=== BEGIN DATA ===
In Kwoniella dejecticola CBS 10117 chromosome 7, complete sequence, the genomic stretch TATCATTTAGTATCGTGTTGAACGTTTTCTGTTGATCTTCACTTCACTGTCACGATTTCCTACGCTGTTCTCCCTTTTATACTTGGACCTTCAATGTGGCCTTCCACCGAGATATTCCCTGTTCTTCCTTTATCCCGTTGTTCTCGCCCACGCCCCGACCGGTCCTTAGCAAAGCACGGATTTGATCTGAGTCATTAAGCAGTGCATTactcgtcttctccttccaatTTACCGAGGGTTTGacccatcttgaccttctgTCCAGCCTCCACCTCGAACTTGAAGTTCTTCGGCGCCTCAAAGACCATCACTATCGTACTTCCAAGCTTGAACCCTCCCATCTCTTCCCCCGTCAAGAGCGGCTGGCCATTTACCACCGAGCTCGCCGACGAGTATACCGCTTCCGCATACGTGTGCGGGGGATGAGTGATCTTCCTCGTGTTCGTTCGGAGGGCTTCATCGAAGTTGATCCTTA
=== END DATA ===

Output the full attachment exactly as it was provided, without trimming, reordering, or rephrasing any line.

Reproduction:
In Kwoniella dejecticola CBS 10117 chromosome 7, complete sequence, the genomic stretch TATCATTTAGTATCGTGTTGAACGTTTTCTGTTGATCTTCACTTCACTGTCACGATTTCCTACGCTGTTCTCCCTTTTATACTTGGACCTTCAATGTGGCCTTCCACCGAGATATTCCCTGTTCTTCCTTTATCCCGTTGTTCTCGCCCACGCCCCGACCGGTCCTTAGCAAAGCACGGATTTGATCTGAGTCATTAAGCAGTGCATTactcgtcttctccttccaatTTACCGAGGGTTTGacccatcttgaccttctgTCCAGCCTCCACCTCGAACTTGAAGTTCTTCGGCGCCTCAAAGACCATCACTATCGTACTTCCAAGCTTGAACCCTCCCATCTCTTCCCCCGTCAAGAGCGGCTGGCCATTTACCACCGAGCTCGCCGACGAGTATACCGCTTCCGCATACGTGTGCGGGGGATGAGTGATCTTCCTCGTGTTCGTTCGGAGGGCTTCATCGAAGTTGATCCTTA